Sucking Up Speedsters

The summertime swing is in full effect, and with it, the battalion of summer speedsters including bonito, false albacore, Spanish mackerel, and skipjacks are ripping through the waters up and down the Eastern Seaboard. While trolling is a super effective way to catch the lightning quick dynamos, why not try a different approach and chum them up for some light tackle fun?

The first order of business is to scope out a nice ledge that has a pretty good drop on it and proceed to anchor on the upside of the tide. Start the slick by sending out handfuls of fresh spearing or chunks of pilchards or peanut bunker behind the boat.  As the chunk baits flitter down, the flash and scent will attract pelagics up the ridge and into to the area to feed. A light set up with a Shimano 4000 Stradic reel spooled with 12-pound monofilament line matched with a medium action 6-1/2 foot spinning rod will fit the bill. Fluorocarbon leader is a must with the line shy speed demons, and a free line rig consists of a 50-pound Spro Barrell swivel to prevent the bait from spinning, then 30-inch section of 20-pound fluorocarbon leader and a No. 1 Gamakatsu live-bait hook on a weightless flat line.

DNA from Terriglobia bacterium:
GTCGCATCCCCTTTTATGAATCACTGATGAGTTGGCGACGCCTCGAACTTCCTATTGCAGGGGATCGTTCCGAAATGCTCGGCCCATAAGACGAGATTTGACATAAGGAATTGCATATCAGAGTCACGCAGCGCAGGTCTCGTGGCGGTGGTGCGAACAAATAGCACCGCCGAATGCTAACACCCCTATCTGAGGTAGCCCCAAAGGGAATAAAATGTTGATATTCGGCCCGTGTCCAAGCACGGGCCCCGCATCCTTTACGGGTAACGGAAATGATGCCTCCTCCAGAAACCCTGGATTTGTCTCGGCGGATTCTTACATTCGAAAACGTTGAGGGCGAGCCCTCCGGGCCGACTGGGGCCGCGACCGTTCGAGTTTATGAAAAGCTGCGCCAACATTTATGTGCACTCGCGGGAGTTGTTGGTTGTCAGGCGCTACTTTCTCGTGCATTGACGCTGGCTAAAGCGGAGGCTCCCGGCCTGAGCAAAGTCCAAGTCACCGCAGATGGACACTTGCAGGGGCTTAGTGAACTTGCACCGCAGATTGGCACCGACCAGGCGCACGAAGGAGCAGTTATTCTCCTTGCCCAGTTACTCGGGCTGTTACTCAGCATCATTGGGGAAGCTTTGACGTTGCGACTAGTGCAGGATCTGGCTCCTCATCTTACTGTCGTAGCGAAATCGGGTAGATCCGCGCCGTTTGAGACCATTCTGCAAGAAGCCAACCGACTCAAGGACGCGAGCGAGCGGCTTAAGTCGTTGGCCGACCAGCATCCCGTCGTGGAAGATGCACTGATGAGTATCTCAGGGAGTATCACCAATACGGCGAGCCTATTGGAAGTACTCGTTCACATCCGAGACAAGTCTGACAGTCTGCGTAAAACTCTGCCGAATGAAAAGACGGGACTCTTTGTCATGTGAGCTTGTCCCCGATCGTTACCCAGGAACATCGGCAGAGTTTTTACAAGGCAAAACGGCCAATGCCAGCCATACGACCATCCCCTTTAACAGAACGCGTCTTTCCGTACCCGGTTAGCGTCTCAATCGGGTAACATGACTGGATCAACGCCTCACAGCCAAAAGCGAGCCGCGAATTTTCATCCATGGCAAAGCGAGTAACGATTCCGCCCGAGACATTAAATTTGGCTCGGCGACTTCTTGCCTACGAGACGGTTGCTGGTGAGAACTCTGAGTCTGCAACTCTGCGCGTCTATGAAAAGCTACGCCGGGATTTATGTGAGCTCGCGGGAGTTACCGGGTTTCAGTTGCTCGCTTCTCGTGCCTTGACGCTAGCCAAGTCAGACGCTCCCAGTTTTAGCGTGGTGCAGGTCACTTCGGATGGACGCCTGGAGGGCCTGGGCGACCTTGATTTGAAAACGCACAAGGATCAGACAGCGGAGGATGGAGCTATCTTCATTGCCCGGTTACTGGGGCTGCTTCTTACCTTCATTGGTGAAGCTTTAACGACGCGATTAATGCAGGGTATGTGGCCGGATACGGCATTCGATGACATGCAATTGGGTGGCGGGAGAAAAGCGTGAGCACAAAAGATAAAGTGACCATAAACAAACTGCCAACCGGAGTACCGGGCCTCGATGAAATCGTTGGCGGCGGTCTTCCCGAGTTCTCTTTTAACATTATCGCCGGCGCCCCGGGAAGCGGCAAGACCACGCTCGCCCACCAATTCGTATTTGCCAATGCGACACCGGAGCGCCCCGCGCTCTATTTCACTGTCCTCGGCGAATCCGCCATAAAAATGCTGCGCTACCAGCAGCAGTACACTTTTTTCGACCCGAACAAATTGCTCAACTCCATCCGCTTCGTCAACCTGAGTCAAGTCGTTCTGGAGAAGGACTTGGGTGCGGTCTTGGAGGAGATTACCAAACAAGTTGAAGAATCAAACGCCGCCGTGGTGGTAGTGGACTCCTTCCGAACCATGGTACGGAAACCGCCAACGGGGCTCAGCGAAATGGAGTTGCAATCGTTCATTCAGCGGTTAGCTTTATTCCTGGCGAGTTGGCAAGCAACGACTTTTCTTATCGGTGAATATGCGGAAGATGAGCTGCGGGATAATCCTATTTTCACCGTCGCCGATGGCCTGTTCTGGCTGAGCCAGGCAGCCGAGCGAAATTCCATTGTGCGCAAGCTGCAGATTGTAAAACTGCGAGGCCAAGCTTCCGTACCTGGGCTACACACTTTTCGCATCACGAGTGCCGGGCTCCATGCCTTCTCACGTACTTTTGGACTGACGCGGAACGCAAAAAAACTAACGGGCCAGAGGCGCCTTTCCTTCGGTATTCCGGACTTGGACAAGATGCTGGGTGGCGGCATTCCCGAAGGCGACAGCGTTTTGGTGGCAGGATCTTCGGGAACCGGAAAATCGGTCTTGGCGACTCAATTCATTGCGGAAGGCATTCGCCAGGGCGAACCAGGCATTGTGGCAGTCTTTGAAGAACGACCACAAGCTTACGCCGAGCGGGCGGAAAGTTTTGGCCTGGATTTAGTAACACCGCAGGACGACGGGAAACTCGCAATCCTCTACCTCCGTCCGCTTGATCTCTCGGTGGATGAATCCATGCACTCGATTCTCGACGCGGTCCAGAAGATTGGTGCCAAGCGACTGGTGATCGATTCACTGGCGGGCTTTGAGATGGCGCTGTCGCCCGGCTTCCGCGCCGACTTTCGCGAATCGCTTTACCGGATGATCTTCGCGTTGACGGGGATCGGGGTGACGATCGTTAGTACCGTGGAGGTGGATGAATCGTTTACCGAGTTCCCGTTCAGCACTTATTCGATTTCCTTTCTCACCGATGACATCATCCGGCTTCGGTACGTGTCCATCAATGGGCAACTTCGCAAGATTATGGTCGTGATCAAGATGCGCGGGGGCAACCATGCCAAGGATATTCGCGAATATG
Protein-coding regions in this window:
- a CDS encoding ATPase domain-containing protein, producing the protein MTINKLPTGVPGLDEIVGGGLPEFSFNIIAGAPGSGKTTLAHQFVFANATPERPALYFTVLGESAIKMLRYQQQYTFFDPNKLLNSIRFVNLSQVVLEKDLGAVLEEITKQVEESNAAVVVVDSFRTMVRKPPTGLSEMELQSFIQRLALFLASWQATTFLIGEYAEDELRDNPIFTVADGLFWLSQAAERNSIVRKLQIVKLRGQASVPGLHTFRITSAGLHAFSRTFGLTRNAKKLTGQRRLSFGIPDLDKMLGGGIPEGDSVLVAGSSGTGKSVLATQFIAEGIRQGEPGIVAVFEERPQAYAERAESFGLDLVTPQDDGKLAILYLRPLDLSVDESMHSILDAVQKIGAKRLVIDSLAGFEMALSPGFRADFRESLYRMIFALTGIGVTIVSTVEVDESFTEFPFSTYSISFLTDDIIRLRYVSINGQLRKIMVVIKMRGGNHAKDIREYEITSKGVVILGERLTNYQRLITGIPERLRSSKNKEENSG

Hiding the hook is of paramount importance. With the point of the hook, a spearing or peanut bunker bait can be poked into the mouth, pushed out the gills and hooked back in right behind the gill plate or just underneath the backbone, almost like a butterfish is hooked when chunking for tuna.

Drop the bait in the water, open the bail and strip two pulls of line off the reel, allowing the bait to flow down the water column freely and without tension. Once a pickup occurs, flip the bail and engage the reel, lifting back on the rod gently as the torrid speed of the takeoff will usually set the hook. Live baits like peanut bunker and killies hooked through the mouths can be pitched back to the speed demons when they are in a frenzy.

Chumming up speedsters is most rewarding on light tackle, with wild visual strikes, sometime only yards from the stern of the boat. Once the chew gets going, drags will be screaming.

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